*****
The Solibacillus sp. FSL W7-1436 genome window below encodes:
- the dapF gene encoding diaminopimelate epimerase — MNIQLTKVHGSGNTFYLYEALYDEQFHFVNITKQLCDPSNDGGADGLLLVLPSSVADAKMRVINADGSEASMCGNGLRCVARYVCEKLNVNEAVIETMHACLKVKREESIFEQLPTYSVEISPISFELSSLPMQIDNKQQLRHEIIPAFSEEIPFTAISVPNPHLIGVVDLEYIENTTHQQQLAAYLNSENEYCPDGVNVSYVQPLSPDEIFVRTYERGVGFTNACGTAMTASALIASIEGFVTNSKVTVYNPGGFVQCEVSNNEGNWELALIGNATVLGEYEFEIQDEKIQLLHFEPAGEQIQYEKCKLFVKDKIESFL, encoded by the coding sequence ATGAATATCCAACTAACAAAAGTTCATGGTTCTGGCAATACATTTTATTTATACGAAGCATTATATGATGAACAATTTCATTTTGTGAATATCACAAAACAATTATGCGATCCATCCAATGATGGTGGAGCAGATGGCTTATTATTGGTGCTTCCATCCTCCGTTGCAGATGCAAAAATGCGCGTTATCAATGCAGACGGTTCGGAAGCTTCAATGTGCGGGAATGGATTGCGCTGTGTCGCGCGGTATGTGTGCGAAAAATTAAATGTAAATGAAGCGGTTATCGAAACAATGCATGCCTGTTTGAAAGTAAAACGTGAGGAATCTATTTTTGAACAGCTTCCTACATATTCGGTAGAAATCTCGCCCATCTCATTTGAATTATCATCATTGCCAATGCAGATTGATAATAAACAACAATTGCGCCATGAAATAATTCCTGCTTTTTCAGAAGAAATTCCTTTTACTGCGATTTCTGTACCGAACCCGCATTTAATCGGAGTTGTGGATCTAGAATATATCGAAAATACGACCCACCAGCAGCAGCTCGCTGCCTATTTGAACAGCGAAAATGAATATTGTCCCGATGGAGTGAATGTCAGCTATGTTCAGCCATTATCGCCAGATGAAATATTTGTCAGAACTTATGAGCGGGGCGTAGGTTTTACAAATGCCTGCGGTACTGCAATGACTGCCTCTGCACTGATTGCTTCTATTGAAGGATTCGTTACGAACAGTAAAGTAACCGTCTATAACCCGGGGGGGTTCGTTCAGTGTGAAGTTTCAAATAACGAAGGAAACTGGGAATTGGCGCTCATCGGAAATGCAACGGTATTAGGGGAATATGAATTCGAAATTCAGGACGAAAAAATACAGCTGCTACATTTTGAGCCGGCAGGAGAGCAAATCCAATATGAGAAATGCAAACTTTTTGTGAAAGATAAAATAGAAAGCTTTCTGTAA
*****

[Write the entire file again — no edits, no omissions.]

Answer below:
The Solibacillus sp. FSL W7-1436 genome window below encodes:
- the dapF gene encoding diaminopimelate epimerase — MNIQLTKVHGSGNTFYLYEALYDEQFHFVNITKQLCDPSNDGGADGLLLVLPSSVADAKMRVINADGSEASMCGNGLRCVARYVCEKLNVNEAVIETMHACLKVKREESIFEQLPTYSVEISPISFELSSLPMQIDNKQQLRHEIIPAFSEEIPFTAISVPNPHLIGVVDLEYIENTTHQQQLAAYLNSENEYCPDGVNVSYVQPLSPDEIFVRTYERGVGFTNACGTAMTASALIASIEGFVTNSKVTVYNPGGFVQCEVSNNEGNWELALIGNATVLGEYEFEIQDEKIQLLHFEPAGEQIQYEKCKLFVKDKIESFL, encoded by the coding sequence ATGAATATCCAACTAACAAAAGTTCATGGTTCTGGCAATACATTTTATTTATACGAAGCATTATATGATGAACAATTTCATTTTGTGAATATCACAAAACAATTATGCGATCCATCCAATGATGGTGGAGCAGATGGCTTATTATTGGTGCTTCCATCCTCCGTTGCAGATGCAAAAATGCGCGTTATCAATGCAGACGGTTCGGAAGCTTCAATGTGCGGGAATGGATTGCGCTGTGTCGCGCGGTATGTGTGCGAAAAATTAAATGTAAATGAAGCGGTTATCGAAACAATGCATGCCTGTTTGAAAGTAAAACGTGAGGAATCTATTTTTGAACAGCTTCCTACATATTCGGTAGAAATCTCGCCCATCTCATTTGAATTATCATCATTGCCAATGCAGATTGATAATAAACAACAATTGCGCCATGAAATAATTCCTGCTTTTTCAGAAGAAATTCCTTTTACTGCGATTTCTGTACCGAACCCGCATTTAATCGGAGTTGTGGATCTAGAATATATCGAAAATACGACCCACCAGCAGCAGCTCGCTGCCTATTTGAACAGCGAAAATGAATATTGTCCCGATGGAGTGAATGTCAGCTATGTTCAGCCATTATCGCCAGATGAAATATTTGTCAGAACTTATGAGCGGGGCGTAGGTTTTACAAATGCCTGCGGTACTGCAATGACTGCCTCTGCACTGATTGCTTCTATTGAAGGATTCGTTACGAACAGTAAAGTAACCGTCTATAACCCGGGGGGGTTCGTTCAGTGTGAAGTTTCAAATAACGAAGGAAACTGGGAATTGGCGCTCATCGGAAATGCAACGGTATTAGGGGAATATGAATTCGAAATTCAGGACGAAAAAATACAGCTGCTACATTTTGAGCCGGCAGGAGAGCAAATCCAATATGAGAAATGCAAACTTTTTGTGAAAGATAAAATAGAAAGCTTTCTGTAA